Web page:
No one wants to face an allegation of sexual misconduct, especially at college. Your biggest problems when you're in college should be passing calculus and avoiding the dreaded freshman fifteen. Unfortunately, these kinds of allegations can and do happen.
If you find yourself accused of sexual misconduct, here's the first thing you should know: a campus judicial hearing isn't like the court cases you've seen on Law and Order. In a court of law, juries must unanimously agree on a guilty verdict; defendants must be proven guilty beyond a reasonable doubt; and the accused always has a right to confront their accuser. College judicial systems, however, aren't bound by any of those rules. What does that mean? First, it means you need to educate yourself about how your particular school treats sexual misconduct cases. Second, it means you need to hire an attorney who can help protect your rights.
California State University at Long Beach doesn't have one set of judicial procedures for sexual misconduct cases. It has two. In fact, many colleges and universities are now using two separate tracks for such cases.
Since 1972, and until very recently, almost all college cases of sexual misconduct were prosecuted according to rules set down by the federal government's Title IX legislation. The government designed that legislation to address problems of sexual discrimination and harassment in educational settings. It did. Sometimes too well.
By 2020, in fact, sexual misconduct prosecutions had become seriously unbalanced in favor of accusers. Defendants in such cases were routinely denied many important due process rights. Among other things, for instance, schools had a built-in incentive to prosecute every allegation and to do so as vigorously as possible. Failing to do so risked the loss of federal education funds.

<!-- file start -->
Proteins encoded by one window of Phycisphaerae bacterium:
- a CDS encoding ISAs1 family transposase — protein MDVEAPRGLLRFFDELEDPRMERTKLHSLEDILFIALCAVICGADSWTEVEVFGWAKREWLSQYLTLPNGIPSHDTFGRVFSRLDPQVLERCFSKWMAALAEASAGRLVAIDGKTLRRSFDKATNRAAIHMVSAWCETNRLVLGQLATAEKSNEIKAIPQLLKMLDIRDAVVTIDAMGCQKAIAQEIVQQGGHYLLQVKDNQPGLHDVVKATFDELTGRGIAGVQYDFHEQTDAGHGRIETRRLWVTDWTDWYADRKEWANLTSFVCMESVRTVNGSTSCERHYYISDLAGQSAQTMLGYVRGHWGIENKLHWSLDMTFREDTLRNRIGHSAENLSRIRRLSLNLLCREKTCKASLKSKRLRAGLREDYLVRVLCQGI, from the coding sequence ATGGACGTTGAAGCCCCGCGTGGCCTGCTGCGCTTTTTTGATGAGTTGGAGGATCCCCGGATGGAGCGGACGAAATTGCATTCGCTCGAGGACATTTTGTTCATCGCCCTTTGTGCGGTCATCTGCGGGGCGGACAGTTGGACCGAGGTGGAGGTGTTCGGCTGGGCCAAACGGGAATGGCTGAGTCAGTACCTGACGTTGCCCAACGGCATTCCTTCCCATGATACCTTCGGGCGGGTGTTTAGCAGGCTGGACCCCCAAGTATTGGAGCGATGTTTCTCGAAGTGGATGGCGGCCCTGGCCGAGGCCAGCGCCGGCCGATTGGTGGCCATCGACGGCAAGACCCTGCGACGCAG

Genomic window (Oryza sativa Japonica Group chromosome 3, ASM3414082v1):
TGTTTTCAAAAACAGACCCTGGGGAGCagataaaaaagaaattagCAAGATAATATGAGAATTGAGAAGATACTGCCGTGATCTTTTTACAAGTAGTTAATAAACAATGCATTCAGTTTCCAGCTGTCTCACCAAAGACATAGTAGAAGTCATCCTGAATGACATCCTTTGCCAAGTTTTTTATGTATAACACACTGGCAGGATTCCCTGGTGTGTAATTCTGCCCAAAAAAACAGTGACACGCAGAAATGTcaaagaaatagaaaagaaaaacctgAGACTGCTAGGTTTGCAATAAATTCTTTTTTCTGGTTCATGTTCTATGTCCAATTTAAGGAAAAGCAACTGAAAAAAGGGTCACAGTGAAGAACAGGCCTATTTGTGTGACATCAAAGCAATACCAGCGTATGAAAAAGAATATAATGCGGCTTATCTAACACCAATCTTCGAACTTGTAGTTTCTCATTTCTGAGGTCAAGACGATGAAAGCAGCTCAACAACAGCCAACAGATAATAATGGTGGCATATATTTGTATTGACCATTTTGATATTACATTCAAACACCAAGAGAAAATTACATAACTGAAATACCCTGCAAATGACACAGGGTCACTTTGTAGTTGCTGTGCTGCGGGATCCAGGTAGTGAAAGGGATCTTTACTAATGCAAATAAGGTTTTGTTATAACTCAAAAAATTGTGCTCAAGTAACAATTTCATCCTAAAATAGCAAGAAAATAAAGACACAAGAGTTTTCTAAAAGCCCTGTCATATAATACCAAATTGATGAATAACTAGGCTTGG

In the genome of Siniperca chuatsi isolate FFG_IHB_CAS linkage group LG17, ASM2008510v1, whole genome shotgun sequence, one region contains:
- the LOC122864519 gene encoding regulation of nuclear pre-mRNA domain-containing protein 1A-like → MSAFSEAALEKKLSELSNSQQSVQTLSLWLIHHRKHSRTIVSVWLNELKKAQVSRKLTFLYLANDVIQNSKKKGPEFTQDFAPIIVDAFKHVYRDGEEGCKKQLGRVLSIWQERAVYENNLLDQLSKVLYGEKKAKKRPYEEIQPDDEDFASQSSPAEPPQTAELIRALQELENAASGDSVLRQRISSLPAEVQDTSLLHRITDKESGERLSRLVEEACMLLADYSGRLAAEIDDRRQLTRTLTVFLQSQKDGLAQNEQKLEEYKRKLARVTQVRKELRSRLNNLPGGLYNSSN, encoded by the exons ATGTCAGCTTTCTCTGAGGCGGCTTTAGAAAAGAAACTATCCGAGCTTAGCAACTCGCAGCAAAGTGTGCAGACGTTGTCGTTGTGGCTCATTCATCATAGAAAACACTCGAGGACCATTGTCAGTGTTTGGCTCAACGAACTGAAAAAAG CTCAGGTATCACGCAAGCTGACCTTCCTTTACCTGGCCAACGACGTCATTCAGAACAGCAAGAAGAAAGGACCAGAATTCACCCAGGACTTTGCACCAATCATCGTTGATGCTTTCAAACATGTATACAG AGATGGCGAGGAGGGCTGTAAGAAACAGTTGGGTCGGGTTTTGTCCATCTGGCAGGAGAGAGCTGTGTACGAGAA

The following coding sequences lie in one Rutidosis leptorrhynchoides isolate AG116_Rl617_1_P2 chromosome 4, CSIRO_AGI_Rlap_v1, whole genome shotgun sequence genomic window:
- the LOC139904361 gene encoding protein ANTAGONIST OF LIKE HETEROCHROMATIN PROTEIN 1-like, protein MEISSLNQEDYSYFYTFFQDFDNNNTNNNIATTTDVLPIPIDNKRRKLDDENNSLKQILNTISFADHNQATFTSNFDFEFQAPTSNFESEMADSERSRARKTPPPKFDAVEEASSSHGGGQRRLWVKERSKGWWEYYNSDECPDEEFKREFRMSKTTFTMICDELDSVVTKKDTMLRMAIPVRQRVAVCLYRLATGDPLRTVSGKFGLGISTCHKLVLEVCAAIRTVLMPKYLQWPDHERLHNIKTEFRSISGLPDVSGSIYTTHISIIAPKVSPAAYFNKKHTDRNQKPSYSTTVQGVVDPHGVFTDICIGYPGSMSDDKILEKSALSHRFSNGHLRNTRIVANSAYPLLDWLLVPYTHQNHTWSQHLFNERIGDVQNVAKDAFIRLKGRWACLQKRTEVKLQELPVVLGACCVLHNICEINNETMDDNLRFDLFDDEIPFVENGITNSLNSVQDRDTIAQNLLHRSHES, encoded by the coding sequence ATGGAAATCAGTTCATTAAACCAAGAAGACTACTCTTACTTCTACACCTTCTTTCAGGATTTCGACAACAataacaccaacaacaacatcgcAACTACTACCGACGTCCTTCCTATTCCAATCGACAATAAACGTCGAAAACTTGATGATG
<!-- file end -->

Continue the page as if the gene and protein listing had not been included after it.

In response to this situation, the Trump administration, in early 2020, issued new Title IX guidelines, which officially went into effect in August of that year. Among other things, these guidelines narrowed the definition of “harassment,” limited campus jurisdictional authority, and restored some basic rights to the accused.
Rather than accept these rule changes as a necessary correction, the academic community determined to find a way around them. In the end, most schools chose to create a new, separate system to deal with any sexual misconduct violations they could no longer prosecute under Title IX. Where once there was one system, now there were two.
California State University, Long Beach was among those schools that chose to implement a second track for dealing with sexual misconduct. Under this system, once the Title IX office receives a complaint of sexual misconduct, it must first decide whether that complaint fits into Title IX standards or whether it should be treated as a violation of the Student Code of Conduct. Defendants are treated very differently depending on where their case lands.